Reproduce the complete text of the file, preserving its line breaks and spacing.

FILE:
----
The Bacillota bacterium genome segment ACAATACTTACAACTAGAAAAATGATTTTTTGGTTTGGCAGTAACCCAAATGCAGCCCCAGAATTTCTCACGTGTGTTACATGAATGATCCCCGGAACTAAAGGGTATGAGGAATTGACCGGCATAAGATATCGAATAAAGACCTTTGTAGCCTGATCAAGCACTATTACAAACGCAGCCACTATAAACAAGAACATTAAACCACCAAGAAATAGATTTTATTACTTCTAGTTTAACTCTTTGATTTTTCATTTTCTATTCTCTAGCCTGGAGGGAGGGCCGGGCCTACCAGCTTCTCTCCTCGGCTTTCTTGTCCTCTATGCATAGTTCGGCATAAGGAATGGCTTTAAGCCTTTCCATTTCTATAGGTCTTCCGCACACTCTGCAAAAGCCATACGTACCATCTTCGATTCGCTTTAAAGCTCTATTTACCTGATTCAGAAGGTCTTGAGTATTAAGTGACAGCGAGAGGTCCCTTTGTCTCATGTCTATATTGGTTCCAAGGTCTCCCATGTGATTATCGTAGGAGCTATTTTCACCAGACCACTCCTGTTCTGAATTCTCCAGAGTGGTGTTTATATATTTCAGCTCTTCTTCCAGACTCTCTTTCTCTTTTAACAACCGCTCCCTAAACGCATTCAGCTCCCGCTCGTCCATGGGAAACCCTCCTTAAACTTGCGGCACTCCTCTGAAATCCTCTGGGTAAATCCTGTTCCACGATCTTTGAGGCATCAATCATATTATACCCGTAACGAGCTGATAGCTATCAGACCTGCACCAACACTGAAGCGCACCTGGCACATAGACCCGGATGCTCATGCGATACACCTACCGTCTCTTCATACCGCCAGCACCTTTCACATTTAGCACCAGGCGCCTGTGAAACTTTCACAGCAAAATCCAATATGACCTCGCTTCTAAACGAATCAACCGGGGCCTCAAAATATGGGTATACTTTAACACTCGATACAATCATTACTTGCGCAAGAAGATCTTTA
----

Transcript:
The Bacillota bacterium genome segment ACAATACTTACAACTAGAAAAATGATTTTTTGGTTTGGCAGTAACCCAAATGCAGCCCCAGAATTTCTCACGTGTGTTACATGAATGATCCCCGGAACTAAAGGGTATGAGGAATTGACCGGCATAAGATATCGAATAAAGACCTTTGTAGCCTGATCAAGCACTATTACAAACGCAGCCACTATAAACAAGAACATTAAACCACCAAGAAATAGATTTTATTACTTCTAGTTTAACTCTTTGATTTTTCATTTTCTATTCTCTAGCCTGGAGGGAGGGCCGGGCCTACCAGCTTCTCTCCTCGGCTTTCTTGTCCTCTATGCATAGTTCGGCATAAGGAATGGCTTTAAGCCTTTCCATTTCTATAGGTCTTCCGCACACTCTGCAAAAGCCATACGTACCATCTTCGATTCGCTTTAAAGCTCTATTTACCTGATTCAGAAGGTCTTGAGTATTAAGTGACAGCGAGAGGTCCCTTTGTCTCATGTCTATATTGGTTCCAAGGTCTCCCATGTGATTATCGTAGGAGCTATTTTCACCAGACCACTCCTGTTCTGAATTCTCCAGAGTGGTGTTTATATATTTCAGCTCTTCTTCCAGACTCTCTTTCTCTTTTAACAACCGCTCCCTAAACGCATTCAGCTCCCGCTCGTCCATGGGAAACCCTCCTTAAACTTGCGGCACTCCTCTGAAATCCTCTGGGTAAATCCTGTTCCACGATCTTTGAGGCATCAATCATATTATACCCGTAACGAGCTGATAGCTATCAGACCTGCACCAACACTGAAGCGCACCTGGCACATAGACCCGGATGCTCATGCGATACACCTACCGTCTCTTCATACCGCCAGCACCTTTCACATTTAGCACCAGGCGCCTGTGAAACTTTCACAGCAAAATCCAATATGACCTCGCTTCTAAACGAATCAACCGGGGCCTCAAAATATGGGTATACTTTAACACTCGATACAATCATTACTTGCGCAAGAAGATCTTTA